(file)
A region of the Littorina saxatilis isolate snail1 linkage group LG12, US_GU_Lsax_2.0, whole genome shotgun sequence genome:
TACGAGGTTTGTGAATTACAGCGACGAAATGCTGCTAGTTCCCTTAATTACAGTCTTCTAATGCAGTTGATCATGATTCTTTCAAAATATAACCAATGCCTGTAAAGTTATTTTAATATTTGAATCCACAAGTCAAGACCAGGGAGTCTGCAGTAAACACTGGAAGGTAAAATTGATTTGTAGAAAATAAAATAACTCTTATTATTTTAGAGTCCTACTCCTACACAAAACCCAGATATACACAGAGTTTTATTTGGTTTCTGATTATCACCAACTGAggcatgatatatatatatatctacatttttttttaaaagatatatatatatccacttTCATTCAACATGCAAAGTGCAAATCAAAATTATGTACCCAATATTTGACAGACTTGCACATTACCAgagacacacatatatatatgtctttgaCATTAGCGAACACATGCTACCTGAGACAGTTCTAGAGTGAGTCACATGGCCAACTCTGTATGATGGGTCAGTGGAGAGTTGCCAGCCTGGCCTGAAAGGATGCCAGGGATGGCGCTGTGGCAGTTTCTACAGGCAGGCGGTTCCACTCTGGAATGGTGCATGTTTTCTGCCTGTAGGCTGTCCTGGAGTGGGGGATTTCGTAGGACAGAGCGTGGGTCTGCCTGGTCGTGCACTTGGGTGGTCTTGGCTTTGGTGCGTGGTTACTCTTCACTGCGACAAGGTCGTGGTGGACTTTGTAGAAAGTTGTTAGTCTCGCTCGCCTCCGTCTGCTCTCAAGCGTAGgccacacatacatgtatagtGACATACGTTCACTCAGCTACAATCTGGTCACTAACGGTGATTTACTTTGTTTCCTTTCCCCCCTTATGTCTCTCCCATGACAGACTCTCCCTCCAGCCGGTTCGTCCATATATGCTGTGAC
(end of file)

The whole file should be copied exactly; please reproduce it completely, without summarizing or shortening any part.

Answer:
A region of the Littorina saxatilis isolate snail1 linkage group LG12, US_GU_Lsax_2.0, whole genome shotgun sequence genome:
TACGAGGTTTGTGAATTACAGCGACGAAATGCTGCTAGTTCCCTTAATTACAGTCTTCTAATGCAGTTGATCATGATTCTTTCAAAATATAACCAATGCCTGTAAAGTTATTTTAATATTTGAATCCACAAGTCAAGACCAGGGAGTCTGCAGTAAACACTGGAAGGTAAAATTGATTTGTAGAAAATAAAATAACTCTTATTATTTTAGAGTCCTACTCCTACACAAAACCCAGATATACACAGAGTTTTATTTGGTTTCTGATTATCACCAACTGAggcatgatatatatatatatctacatttttttttaaaagatatatatatatccacttTCATTCAACATGCAAAGTGCAAATCAAAATTATGTACCCAATATTTGACAGACTTGCACATTACCAgagacacacatatatatatgtctttgaCATTAGCGAACACATGCTACCTGAGACAGTTCTAGAGTGAGTCACATGGCCAACTCTGTATGATGGGTCAGTGGAGAGTTGCCAGCCTGGCCTGAAAGGATGCCAGGGATGGCGCTGTGGCAGTTTCTACAGGCAGGCGGTTCCACTCTGGAATGGTGCATGTTTTCTGCCTGTAGGCTGTCCTGGAGTGGGGGATTTCGTAGGACAGAGCGTGGGTCTGCCTGGTCGTGCACTTGGGTGGTCTTGGCTTTGGTGCGTGGTTACTCTTCACTGCGACAAGGTCGTGGTGGACTTTGTAGAAAGTTGTTAGTCTCGCTCGCCTCCGTCTGCTCTCAAGCGTAGgccacacatacatgtatagtGACATACGTTCACTCAGCTACAATCTGGTCACTAACGGTGATTTACTTTGTTTCCTTTCCCCCCTTATGTCTCTCCCATGACAGACTCTCCCTCCAGCCGGTTCGTCCATATATGCTGTGAC